By Matt Swanson on 28/01/18 11:08 AM
Martha McCabe has been a dominant force in Canadian breaststroke for over half a decade. While training under world-renowned breaststroke coach Jozsef Nagy in Vancouver, she won a bronze medal in the 200 breaststroke at the 2011 World Championships in Shanghai and placed fifth in the same event a year later at the London Olympics.
In 2013, after moving across the country to swim for Ben Titley in Toronto, Martha sustained a serious injury that impacted her training and racing for multiple seasons. However, she didn't quit and fought a long uphill battle on her road to recovery. She stayed strong and recently placed second in the 200 breaststroke at the Canadian Olympic Trials in a time of 2:25.13. Her time was fast enough to qualify her for the Canadian Olympic Team bound for Rio this summer.
Martha credits her coaches Ben and Jo for working with her tirelessly during her long recovery process and ultimately helping prepare her for Olympic Trials. Nevertheless, her achievement is incredible considering the extent of her injury. I was training with Martha in Toronto when she got injured, and I remember her perseverance against the challenging circumstances. I recently caught up with Martha to ask her how she bounced back from her injury to qualify for the Rio Olympics:
What was your injury and how did it affect your training?
Officially, I had a stress fracture in the distal part of my clavicle. We don’t fully know what the cause was, but it was probably from overuse while doing overhead weights – I have a smaller bone structure than a lot of other swimmers.
As a result, I couldn’t lift my arm above 90 degrees for three weeks. That meant an excessive amount of kick with my arms at my sides. Ben and I had to find alternative strategies so that I could continue to train without my arm. The difficult part was my progress was based on pain level, so it wasn’t clear how soon I would be healed. In total, it was a few months before I was back to regular training.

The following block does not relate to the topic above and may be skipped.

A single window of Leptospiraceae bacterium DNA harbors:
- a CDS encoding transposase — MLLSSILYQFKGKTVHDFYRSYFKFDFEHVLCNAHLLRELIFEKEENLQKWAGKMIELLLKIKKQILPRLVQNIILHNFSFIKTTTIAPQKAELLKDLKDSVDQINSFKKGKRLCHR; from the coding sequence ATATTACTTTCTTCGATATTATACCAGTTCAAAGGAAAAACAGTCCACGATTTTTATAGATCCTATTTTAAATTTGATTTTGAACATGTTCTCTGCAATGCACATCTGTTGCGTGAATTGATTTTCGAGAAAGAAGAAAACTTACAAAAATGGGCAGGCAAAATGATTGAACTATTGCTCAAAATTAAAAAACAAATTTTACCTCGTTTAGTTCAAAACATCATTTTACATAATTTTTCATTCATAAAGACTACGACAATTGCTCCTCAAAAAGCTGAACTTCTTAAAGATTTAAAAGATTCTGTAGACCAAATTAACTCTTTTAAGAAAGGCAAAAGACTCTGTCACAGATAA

What was the toughest part of being injured and how did you overcome it?
It sounds strange, but the toughest part of being injured wasn’t during the injury itself. I’d never had an injury before so I didn’t take it that seriously. It didn’t really sink in – I just kept thinking it would go away tomorrow. I approached it in a daily way so it didn’t get me down.
The next season was the toughest part. That’s when it fully sank in. I was able to train fully again, but I realized what an impact my injury had. It was hard to overcome that. I just had to keep trekking and trusting in what I’d been doing my whole life. I worked with Ben – we gave each other feedback and communicated a lot. That really helped me overcome it.
How did you decide to move back to Vancouver for Olympic year?
There wasn’t just one reason – a lot of factors went into my decision. Working with Ben was awesome and I learned a lot from him. But I knew I was nearing the end of my career and I figured: maybe I can try to make a big move and put it all in. Even though I got a medal at the Pan American Games, I wanted to be faster.